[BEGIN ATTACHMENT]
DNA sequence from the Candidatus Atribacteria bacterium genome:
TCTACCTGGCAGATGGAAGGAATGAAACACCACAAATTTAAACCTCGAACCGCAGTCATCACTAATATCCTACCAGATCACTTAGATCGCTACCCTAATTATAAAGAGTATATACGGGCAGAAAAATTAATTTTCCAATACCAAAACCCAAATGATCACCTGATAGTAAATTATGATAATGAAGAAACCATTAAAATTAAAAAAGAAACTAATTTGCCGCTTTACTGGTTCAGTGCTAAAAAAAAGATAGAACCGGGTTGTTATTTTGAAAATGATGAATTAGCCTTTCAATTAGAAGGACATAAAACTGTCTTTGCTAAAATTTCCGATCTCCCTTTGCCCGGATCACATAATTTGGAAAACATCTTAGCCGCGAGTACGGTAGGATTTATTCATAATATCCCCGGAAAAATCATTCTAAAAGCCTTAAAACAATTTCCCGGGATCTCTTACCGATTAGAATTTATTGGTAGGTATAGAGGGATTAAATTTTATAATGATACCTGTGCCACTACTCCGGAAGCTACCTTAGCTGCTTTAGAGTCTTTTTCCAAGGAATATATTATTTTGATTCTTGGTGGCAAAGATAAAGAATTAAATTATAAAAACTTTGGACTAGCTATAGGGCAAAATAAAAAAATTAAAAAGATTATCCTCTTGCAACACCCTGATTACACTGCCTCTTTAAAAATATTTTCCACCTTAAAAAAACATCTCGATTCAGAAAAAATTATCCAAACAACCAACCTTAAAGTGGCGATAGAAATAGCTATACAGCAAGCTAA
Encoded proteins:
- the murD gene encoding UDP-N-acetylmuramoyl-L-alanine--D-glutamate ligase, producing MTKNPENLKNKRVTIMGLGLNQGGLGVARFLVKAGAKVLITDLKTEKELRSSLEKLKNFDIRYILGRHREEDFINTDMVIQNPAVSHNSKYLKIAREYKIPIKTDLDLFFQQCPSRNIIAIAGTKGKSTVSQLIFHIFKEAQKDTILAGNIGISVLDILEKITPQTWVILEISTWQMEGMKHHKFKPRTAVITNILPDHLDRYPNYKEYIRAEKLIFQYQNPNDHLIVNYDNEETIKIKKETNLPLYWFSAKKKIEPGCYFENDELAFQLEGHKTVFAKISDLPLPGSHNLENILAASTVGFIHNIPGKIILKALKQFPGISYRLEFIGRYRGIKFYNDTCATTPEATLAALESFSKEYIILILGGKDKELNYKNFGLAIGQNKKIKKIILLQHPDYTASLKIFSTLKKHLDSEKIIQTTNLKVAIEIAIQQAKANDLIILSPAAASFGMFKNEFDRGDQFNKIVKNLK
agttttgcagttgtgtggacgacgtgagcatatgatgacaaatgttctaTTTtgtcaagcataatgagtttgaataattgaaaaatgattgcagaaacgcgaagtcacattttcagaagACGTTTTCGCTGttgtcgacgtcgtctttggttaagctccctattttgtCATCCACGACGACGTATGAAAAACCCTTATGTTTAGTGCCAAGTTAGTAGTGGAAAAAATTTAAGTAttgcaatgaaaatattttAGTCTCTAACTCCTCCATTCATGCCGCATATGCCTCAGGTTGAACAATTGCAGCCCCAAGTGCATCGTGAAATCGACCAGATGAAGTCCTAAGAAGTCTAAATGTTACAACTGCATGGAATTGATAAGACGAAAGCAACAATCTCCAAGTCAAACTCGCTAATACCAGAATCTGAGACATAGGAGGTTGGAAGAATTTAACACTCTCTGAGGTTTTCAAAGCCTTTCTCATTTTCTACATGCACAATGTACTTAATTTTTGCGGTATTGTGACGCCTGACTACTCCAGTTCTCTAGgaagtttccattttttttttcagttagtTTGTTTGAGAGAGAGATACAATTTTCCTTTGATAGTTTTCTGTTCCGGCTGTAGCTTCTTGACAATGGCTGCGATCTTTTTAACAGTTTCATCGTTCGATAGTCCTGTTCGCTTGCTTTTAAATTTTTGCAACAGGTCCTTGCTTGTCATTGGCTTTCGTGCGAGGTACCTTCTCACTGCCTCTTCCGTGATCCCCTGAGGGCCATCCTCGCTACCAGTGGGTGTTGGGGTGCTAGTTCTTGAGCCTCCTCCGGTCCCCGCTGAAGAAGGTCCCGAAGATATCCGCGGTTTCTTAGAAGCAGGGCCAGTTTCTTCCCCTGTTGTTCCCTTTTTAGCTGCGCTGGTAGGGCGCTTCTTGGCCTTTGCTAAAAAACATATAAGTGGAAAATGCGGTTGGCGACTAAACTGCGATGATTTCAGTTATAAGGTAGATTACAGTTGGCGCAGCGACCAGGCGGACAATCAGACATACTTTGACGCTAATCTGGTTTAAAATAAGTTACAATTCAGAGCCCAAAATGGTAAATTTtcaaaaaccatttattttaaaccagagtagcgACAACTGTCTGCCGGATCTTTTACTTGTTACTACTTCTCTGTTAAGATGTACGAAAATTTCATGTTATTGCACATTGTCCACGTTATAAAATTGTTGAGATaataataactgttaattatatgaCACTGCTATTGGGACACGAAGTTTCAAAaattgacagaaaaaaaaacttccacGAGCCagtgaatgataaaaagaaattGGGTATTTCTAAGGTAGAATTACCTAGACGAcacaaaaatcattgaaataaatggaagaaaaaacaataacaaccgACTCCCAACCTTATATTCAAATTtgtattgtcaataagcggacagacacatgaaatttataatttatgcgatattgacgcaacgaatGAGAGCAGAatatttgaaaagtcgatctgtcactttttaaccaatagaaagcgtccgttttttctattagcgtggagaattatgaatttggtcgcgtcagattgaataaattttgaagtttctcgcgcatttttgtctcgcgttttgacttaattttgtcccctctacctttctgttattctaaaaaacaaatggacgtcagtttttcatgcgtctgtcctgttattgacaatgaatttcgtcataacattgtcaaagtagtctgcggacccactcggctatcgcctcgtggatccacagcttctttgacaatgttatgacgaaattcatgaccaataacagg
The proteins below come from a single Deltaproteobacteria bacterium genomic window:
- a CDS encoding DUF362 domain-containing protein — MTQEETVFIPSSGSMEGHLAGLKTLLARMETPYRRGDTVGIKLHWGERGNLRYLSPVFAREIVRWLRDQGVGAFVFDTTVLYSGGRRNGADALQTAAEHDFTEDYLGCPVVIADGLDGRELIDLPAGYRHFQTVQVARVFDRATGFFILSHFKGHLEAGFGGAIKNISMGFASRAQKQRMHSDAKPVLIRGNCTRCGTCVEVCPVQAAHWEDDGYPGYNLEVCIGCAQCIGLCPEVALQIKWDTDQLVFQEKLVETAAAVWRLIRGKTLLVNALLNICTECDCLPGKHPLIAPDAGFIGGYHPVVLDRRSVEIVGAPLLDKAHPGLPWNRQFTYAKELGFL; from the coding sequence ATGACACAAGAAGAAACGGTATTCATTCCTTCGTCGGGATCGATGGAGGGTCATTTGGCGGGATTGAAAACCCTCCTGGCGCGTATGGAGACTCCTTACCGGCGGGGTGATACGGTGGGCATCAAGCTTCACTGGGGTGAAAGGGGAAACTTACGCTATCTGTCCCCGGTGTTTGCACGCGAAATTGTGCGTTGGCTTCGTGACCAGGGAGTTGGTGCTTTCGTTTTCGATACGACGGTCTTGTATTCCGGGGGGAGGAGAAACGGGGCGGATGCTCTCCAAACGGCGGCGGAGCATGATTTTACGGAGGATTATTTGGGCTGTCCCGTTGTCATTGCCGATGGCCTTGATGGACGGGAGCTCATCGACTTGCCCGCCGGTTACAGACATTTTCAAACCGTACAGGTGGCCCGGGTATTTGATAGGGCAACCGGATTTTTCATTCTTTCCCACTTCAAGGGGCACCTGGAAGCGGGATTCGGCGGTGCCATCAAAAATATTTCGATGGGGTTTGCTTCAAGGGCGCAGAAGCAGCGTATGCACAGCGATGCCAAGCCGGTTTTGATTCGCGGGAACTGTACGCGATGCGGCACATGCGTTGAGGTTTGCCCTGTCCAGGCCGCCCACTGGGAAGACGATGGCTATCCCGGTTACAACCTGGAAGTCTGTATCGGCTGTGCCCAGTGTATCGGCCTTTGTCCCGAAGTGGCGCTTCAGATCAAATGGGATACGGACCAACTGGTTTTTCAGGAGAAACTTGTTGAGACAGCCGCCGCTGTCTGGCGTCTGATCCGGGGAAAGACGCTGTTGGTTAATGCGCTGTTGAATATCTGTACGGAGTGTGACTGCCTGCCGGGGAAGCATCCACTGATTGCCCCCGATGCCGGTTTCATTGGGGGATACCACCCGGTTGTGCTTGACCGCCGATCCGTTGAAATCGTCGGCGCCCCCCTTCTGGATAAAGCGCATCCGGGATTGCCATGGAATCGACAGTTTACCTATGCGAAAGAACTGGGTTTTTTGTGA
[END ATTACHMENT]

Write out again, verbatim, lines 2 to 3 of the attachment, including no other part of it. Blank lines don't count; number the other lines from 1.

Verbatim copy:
TCTACCTGGCAGATGGAAGGAATGAAACACCACAAATTTAAACCTCGAACCGCAGTCATCACTAATATCCTACCAGATCACTTAGATCGCTACCCTAATTATAAAGAGTATATACGGGCAGAAAAATTAATTTTCCAATACCAAAACCCAAATGATCACCTGATAGTAAATTATGATAATGAAGAAACCATTAAAATTAAAAAAGAAACTAATTTGCCGCTTTACTGGTTCAGTGCTAAAAAAAAGATAGAACCGGGTTGTTATTTTGAAAATGATGAATTAGCCTTTCAATTAGAAGGACATAAAACTGTCTTTGCTAAAATTTCCGATCTCCCTTTGCCCGGATCACATAATTTGGAAAACATCTTAGCCGCGAGTACGGTAGGATTTATTCATAATATCCCCGGAAAAATCATTCTAAAAGCCTTAAAACAATTTCCCGGGATCTCTTACCGATTAGAATTTATTGGTAGGTATAGAGGGATTAAATTTTATAATGATACCTGTGCCACTACTCCGGAAGCTACCTTAGCTGCTTTAGAGTCTTTTTCCAAGGAATATATTATTTTGATTCTTGGTGGCAAAGATAAAGAATTAAATTATAAAAACTTTGGACTAGCTATAGGGCAAAATAAAAAAATTAAAAAGATTATCCTCTTGCAACACCCTGATTACACTGCCTCTTTAAAAATATTTTCCACCTTAAAAAAACATCTCGATTCAGAAAAAATTATCCAAACAACCAACCTTAAAGTGGCGATAGAAATAGCTATACAGCAAGCTAA
Encoded proteins: